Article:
Wednesday, 28 December 2016

Public Eye: Welcome to Brighton?

Back to the 1960s, 1969 to be precise, for this episode of Public Eye. I am reminded that it is actually the first episode of the fourth series, although you wouldn't immediately know that on the basis of what is currently available. Virtually the whole of the series up to this point has been wiped, leaving only a few episodes of the ABC series remaining from the run up to this point.

What this means for us now is that to all intents and purposes Frank Marker's career begins with him getting out of an open prison. Of course there are hints of his previous career as a private investigator and the mistake which caused him to be incarcerated. The mistake has obviously left him with a legacy of bitterness, which spills out periodically for the rest of the series.

This series is usually considered an odd one out in the run of Public Eye, because it concentrates far more on Marker himself than on his actual work. The fact that Marker is taken from his life in prison to the rather controlled life of a man out on probation is psychologically very revealing, or rather it is revealing to the viewer in that Marker reveals little of himself to most of the people he meets.

This begins with the prison governor, who actually comments to Marker that he thinks he is the convict he knows least about. Personally I get the impression that that isn't strictly true: I think the prison staff and other convicts actually do know about Marker, but find it difficult to believe what they are seeing. What they are seeing is a man who seems to have no family, no friends, no sexual interest… To the rest of the world this makes Marker a complete mystery! It is also revealing of the ways in which people measure other people: by their relationships with still other people. The fact that Marker can only be measured by his apparent lack of relationships makes him a mystery man.

On the surface this episode is about Marker's release from prison and rehabilitation in Brighton, but on a deeper level it is actually about how people relate to each other, make choices, gain redemption from past mistakes, and being alone and thus forced to face your own reality. It is telling that Marker's encounter with a woman goes horribly wrong and he ends up feeling angry towards her for screwing him over and having to assert himself. If you read this scene in the context of his probation officer pointedly asking him in the same episode whether he is 'queer' and it is obvious that Marker is not, then this scene points out that Marker's relationships with women, in fact other people, are far from conventional. This scene is the bedroom scene with a woman, involving alcohol, and actually only gets as far as sitting on the bed, which is really not very far at all. Because the woman takes advantage of him, Marker's distrust of other people and aloneness is reinforced, both for him and also for us in understanding his personality.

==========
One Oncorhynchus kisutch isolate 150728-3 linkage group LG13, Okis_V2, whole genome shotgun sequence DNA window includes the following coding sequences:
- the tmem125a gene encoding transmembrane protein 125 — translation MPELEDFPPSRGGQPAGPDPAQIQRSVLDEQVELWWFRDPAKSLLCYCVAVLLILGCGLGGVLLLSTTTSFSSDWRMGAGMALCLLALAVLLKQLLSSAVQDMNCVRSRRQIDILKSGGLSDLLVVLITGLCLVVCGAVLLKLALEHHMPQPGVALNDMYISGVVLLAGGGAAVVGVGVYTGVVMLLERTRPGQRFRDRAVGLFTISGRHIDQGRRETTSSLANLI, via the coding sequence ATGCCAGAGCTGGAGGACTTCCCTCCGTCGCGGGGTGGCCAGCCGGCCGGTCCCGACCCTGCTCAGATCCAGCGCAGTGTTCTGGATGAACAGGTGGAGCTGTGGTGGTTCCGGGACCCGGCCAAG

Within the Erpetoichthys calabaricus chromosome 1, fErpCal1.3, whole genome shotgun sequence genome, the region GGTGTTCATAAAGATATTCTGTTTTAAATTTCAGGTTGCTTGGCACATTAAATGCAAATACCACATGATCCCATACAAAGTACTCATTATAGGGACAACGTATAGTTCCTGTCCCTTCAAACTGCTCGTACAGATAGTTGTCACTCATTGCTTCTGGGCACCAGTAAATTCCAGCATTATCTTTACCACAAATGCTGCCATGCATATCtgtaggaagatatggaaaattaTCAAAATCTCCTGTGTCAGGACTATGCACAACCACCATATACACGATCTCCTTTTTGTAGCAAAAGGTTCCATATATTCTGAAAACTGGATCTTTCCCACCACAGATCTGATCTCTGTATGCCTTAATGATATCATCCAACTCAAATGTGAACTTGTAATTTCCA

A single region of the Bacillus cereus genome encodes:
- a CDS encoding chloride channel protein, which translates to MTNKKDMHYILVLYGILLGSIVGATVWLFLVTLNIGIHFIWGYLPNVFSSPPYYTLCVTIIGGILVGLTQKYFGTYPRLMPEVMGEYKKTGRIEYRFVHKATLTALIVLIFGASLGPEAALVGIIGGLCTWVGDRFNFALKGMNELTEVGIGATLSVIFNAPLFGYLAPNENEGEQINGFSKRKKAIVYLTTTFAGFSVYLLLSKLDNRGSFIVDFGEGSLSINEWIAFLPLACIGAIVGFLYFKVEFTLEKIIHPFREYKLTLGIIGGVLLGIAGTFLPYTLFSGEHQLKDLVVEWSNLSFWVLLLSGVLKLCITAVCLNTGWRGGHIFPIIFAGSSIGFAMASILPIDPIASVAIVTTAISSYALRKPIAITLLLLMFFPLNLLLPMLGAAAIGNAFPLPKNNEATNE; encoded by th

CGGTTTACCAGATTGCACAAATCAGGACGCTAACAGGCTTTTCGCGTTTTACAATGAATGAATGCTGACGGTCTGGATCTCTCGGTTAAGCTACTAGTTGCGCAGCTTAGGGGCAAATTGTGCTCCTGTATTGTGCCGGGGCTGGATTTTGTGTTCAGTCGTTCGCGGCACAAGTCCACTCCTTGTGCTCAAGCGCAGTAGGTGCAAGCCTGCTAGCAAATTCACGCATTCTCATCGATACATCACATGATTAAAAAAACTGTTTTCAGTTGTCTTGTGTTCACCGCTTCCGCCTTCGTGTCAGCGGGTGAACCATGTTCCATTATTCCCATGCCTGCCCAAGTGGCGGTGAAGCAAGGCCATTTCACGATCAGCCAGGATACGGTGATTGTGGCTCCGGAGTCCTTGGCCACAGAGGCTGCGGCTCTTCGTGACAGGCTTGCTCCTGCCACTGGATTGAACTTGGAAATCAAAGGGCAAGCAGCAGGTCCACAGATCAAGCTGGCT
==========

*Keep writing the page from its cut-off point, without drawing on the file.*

In fact Marker says this himself in his recounting a story about a widow to the probation officer. He says that the widow was seen by her doctor who gave her some medication to take, but also could only give the advice not to live alone. Marker half-jokes that the only way the old lady could not live alone would be to get into the coffin with her deceased husband, but the real point of his story is not about choice, it is about aloneness. The whole point of this episode is indicated by the question mark after the title – Welcome in Brighton? Means Not Welcome in Brighton, and I feel that Marker both expects not to be welcome and also prefers it that way really.

Marker is given work in a building firm, but there are hints here that he will find his way back into his own occupation, because he uses his detection skills to track down the wife of another convict by means of seeing where her butcher delivers to her. Incidentally that was an aspect of this episode that I find interesting in economic terms: the meat he orders for a wife of a man in prison would now be very expensive and probably not something she would be able to afford at the drop of a hat. I do love that it is delivered by bicycle immediately: something which is definitely not bettered nowadays.

There is however some human redemption in this story: Marker is obliged to meet a former solicitor who has also come out of prison, and it is apparent that actually the solicitor's position is worse than his own. Not only professionally, because the solicitor can never return to his work but it is also made excruciatingly plain by the solicitor commenting that Marker's room is better than his and various other comments in that vein. He is forced to encounter the result for a solicitor fallen  from grace, at first hand, rather than merely wallowing in his own anger and misery about the results for him.

There is also a progression in Marker's human condition throughout the episode. He begins it pointedly in prison uniform and therefore one of many in the same position in the prison. Nonetheless he manages to be the odd one out even there. He ends the episode in a much better position, as one who has made his own decisions and determined his own future. He has been screwed by the system and has the anger which goes with that, but he ends the episode relatively free from that and with his self-respect intact. The fact that he lives by himself is a complete mystery to the many men who see him in this episode, but by living by himself and for himself he attains a level of safety and self-determination which cannot be matched by other people in this episode.

Monday, 26 December 2016

Acorn Antiques

I have written about a number of funny programmes here, following my usual policy that since this is a blog it will be about what I am watching and also will not include programmes which I do not like. Obviously Acorn Antiques makes it onto here because it is a programme I like very much, although I am finding it very difficult to write about it because of the complex nature of the programme and also my reaction to it.